to several of the research projects that the ever-so-busy Dr. Kigel was
involved in. We took a couple of days to travel around to different research
stations and view scientific research being conducted on everything from
roses to tomatoes. A couple of the projects that really caught my eye
involved concepts that I had never thought about before. One experiment,
funded by a company that produces plastic, was using different types of
plastic to enclose several greenhouses. Each plastic covering was produced
to allow only a certain part of the light spectrum to pass through, and
studies were being conducted to understand the effects of different types
of light on plants ranging from flowers to bell peppers. The second project
that I found interesting dealt with biological water purification for
irrigation uses. Different species of plants were grown with the roots
of the plants completely submerged in wastewater from kitchens or showers.
Many of the plants thrived in the impure water, especially the banana
trees. After three or four stages with different species of plants, the
water was tested to understand how many of the impurities, such as nitrates,
had been extracted. Understanding which species of plants help purify
waste water the quickest would be valuable information in Israel, where
water is a precious commodity.
During the weekends of my month-long excursion to Israel, Rachel and
I traveled to different parts of the country to experience some of the
many wonderful sights it offers. I felt this to be very important to receive
a real understanding of the culture of Israel and its people. We traveled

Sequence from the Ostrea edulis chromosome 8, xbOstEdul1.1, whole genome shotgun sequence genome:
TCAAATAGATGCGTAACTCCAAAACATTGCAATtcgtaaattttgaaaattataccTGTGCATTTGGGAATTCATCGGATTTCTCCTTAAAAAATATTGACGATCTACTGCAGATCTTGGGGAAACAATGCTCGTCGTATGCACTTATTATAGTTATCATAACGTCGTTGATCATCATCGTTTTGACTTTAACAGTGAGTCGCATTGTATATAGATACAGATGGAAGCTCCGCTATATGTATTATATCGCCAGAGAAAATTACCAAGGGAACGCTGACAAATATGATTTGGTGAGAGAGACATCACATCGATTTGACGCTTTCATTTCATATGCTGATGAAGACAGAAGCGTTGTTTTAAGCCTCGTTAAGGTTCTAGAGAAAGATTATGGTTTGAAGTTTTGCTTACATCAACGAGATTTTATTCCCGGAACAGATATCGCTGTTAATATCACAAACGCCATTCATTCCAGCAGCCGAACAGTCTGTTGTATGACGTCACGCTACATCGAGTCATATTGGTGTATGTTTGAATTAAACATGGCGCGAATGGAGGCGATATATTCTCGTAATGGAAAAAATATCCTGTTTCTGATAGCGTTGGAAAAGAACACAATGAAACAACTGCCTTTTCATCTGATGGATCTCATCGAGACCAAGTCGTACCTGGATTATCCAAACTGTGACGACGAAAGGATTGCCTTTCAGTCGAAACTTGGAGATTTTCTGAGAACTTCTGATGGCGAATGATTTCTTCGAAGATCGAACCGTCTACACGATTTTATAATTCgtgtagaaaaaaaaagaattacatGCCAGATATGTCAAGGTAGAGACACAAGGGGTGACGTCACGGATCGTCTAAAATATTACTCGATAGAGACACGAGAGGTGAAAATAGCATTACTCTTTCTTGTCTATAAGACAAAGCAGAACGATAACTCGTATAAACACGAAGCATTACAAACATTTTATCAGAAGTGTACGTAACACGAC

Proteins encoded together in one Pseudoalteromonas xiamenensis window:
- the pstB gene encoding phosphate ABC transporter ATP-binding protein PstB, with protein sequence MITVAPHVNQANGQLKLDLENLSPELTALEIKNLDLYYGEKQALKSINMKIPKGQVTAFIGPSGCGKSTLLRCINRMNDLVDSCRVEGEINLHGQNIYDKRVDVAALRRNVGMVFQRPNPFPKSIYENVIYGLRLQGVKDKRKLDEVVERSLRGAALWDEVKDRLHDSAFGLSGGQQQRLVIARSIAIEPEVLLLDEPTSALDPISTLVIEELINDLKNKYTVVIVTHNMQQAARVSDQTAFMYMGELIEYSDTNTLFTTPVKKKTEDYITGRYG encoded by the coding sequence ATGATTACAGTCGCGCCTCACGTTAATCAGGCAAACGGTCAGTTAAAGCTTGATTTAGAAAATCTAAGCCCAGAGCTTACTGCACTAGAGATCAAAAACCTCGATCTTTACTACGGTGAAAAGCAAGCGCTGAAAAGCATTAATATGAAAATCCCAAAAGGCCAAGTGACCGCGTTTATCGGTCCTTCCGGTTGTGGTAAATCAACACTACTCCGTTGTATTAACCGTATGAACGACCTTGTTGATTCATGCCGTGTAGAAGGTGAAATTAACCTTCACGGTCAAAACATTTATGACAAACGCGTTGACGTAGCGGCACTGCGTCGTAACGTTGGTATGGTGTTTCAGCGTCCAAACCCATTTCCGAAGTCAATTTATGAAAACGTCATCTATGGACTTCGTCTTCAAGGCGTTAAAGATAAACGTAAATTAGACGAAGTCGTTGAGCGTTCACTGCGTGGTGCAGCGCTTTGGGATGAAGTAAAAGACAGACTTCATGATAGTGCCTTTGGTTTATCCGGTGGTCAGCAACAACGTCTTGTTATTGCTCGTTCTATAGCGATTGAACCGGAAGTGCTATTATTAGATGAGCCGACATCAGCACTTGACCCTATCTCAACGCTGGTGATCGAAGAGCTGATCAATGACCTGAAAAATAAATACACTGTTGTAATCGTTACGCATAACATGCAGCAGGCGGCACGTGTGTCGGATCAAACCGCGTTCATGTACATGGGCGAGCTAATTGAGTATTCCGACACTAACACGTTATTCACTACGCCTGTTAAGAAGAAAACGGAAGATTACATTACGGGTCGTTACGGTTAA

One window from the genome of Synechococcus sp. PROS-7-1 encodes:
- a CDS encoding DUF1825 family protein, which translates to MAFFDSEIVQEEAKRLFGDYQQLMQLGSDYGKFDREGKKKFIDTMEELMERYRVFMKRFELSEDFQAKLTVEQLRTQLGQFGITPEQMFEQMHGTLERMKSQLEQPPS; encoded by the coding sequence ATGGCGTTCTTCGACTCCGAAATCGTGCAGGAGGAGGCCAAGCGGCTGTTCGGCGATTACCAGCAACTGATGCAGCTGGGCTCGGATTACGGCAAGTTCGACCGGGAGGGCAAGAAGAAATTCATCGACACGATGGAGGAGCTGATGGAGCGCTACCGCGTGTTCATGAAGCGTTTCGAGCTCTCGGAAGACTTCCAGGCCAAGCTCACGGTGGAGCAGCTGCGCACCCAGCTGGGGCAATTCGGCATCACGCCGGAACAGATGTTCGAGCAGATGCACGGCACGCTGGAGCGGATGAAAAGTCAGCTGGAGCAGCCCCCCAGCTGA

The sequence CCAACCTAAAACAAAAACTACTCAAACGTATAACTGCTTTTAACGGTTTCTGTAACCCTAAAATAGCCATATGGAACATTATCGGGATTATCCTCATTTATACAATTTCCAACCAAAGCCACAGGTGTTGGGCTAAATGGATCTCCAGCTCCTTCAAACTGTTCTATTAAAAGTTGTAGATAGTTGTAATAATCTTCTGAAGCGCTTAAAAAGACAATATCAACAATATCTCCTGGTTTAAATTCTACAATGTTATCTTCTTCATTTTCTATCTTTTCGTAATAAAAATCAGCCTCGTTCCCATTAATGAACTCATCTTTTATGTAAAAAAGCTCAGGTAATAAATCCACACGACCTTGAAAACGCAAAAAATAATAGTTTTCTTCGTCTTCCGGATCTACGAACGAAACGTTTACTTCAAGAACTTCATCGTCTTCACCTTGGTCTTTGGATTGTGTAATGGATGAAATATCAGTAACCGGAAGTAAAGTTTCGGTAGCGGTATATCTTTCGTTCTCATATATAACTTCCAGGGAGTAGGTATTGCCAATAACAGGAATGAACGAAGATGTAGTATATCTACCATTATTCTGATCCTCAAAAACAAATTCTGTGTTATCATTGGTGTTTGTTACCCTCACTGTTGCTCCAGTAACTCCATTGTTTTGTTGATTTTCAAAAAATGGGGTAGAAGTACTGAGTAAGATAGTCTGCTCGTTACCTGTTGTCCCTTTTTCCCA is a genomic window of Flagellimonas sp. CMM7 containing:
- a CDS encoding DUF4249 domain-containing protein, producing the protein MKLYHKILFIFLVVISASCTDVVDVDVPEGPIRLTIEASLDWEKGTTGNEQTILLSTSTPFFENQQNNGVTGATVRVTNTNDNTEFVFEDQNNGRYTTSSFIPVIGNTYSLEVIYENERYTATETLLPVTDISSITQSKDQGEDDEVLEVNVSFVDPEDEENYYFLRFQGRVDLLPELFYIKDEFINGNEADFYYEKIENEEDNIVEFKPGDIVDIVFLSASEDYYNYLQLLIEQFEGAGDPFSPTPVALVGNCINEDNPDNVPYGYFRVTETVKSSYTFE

south to the Dead Sea at Ein Gedi, Masada, Jerusalem, Eilat, and the Sinai
Peninsula on the Red Sea in Egypt. We also spent some time in Tel Aviv
on the Mediterranean Sea, Haifa, Acre, and the Carmel Mountains National
Park. These travels allowed me to observe and meet the people of Israel
and to gaze at Israel's natural beauty. In meeting and conversing with
different people I was able to finally understand the tension that lingers
between Israel and the surrounding countries.
The experience I received through the International Arid Lands Consortium
Peace Fellowship Program has given me a much deeper understanding of the
people and culture of Israel. I have to admit that I had many stereotypical
views of Israel before I left, but I am fairly sure every one of those
views was changed tenfold. Israel is a beautiful country varying from
rich vegetation in areas to barren desert to metropolitan Tel Aviv. The
people of Israel are kind and hard working, innovative, always thinking
on a global basis, and constantly producing new opportunities to expand
Many people in our country have the same stereotypical views (war-stricken
barren desert) that I had about Israel. My Peace Fellowship experience
has maintained my interest in global agriculture and will enable me to
aid in correcting the views of those people I will meet, both in my personal
life and my career in international agriculture.
[edited for the Web by Elaine Cubbins]